Into The Blue Mountains and on to Baker City


Here is one of the Oregon’s more accessible ghost towns, located about a mile south of State Route 7, 18 miles from Sumpter. Once a major station stop on the Sumpter Valley Railroad, Whitney did not develop around a gold mining towns. Visitors will see many buildings remaining from its more boisterous days.


This stop on your journey takes you back in time to the days when gold mining was an important industry in Eastern Oregon.

The gold was collected with a 1240-ton gold dredge, which extracted ore from the alluvial gravels in the valley of the Blue Mountains from the 1930s to the mid-1950s. Similar to those that operated in the John Day Valley, these dredges created their own temporary lakes as they transformed landscapes and churned up the gravels from the valley floor. You can still see long piles of gravel tailings south of State Route 7. In addition to viewing the restored dredge, you can ride the original narrow gauge steam train of the renamed Sumpter Valley Railway from Memorial Day through September and enjoy the amenities of the Sumpter valley Dredge State Heritage Area, which include trails, picnicking sites, interpretive displays, special events and more.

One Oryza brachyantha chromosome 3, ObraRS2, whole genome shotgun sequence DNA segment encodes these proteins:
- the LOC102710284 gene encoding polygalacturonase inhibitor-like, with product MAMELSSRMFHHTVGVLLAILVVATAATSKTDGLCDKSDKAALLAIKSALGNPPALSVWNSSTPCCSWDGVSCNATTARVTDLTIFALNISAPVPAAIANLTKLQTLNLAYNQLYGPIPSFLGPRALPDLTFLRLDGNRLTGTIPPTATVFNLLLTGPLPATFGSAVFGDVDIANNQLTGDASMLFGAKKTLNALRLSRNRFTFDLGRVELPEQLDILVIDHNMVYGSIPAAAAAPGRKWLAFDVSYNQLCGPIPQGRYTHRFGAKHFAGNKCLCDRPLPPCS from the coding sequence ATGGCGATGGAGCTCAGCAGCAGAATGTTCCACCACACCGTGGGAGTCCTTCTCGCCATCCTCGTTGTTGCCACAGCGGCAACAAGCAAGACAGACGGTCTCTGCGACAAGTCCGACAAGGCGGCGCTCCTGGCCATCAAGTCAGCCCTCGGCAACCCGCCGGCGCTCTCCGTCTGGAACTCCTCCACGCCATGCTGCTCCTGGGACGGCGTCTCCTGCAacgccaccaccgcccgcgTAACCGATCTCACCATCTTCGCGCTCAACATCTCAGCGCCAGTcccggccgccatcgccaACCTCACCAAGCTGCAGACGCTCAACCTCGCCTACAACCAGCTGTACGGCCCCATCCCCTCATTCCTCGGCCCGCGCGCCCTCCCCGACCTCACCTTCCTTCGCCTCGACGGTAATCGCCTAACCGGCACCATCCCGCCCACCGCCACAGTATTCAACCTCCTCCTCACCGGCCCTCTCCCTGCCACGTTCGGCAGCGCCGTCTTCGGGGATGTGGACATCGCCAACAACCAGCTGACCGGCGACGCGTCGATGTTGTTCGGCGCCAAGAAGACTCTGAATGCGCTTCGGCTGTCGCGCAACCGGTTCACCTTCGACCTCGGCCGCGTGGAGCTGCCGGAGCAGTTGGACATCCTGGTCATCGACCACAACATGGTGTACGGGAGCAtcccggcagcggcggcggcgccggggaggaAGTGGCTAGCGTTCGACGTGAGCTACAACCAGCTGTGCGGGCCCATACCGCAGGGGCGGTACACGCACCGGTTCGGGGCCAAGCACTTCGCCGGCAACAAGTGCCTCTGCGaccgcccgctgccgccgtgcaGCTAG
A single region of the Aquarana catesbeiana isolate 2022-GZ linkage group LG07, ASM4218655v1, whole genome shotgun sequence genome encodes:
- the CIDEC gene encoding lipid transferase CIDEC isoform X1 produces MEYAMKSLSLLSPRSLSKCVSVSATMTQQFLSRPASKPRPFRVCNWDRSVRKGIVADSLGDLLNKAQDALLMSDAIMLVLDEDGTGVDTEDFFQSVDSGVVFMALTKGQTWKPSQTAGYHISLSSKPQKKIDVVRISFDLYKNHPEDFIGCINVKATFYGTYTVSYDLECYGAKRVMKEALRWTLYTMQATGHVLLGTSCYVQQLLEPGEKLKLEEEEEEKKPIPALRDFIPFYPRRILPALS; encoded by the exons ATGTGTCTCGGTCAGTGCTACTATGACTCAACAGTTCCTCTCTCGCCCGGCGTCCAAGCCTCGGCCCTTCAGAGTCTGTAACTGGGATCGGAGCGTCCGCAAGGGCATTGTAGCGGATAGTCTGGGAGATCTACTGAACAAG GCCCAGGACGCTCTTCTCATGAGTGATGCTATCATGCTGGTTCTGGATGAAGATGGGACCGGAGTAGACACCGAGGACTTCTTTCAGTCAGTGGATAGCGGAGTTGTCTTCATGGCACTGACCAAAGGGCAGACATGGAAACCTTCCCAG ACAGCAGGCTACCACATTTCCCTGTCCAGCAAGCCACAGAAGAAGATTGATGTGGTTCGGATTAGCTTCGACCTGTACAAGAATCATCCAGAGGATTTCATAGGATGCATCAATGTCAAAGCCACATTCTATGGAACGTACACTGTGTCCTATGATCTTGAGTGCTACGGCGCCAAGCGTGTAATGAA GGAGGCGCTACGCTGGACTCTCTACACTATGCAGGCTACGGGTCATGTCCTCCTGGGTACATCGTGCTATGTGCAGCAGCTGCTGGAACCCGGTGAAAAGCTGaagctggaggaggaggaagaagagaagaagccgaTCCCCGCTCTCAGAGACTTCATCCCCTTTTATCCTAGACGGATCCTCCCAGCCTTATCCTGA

Baker City

This handsome and historic community has been one of Eastern Oregon’s most vital towns since 1862.

It impressed so many Oregon Trail pioneers on their way to the western side of the state that many returned when they found much of the Willamette Valley’s prime land already claimed. Baker City boasts over 100 structures on the National Register of Historic Places, including the restored Geiser Grand Hotel. At the turn of the century, this elegant hostelry, its dining room atrium enhanced by a stunning stained glass ceiling, was considered to be the finest hotel between Salt Lake City and Seattle.

The National Historic Oregon Trail Interpretive Center

Flagstaff Hill, five miles east of Baker City, offers one of the most moving experiences on the Journey Through Time Scenic Byway./

Standing on the windswept hillside, with expansive views far to the west and with 150-year-old wagon ruts in sight, it is easy to imagine the intense emotions of the pioneers who were finally nearing the end of their perilous journey. Inside the architecturally unique museum are numerous realistic, life-sized dioramas and interactive exhibits depicting the joys and hardships of nineteenth century western migration.

Anything’s Possible! Plan Accordingly

Since the Journey Through Time Scenic Byway passes through sparsely populated areas, the Oregon Department of Transportation recommends that you contact local visitor centers and chambers of commerce to obtain maps, familiarize yourself with services and make lodging reservations in advance whenever possible.

Please keep in mind that gas stations, restaurants and campgrounds may be separated by vast distances or be closed late in the evening. Many are closed during the off-season.

Expect and plan for rapidly changing weather conditions, especially when traveling through higher elevations or exposed areas. We want every moment of your journey to be enjoyable and safe.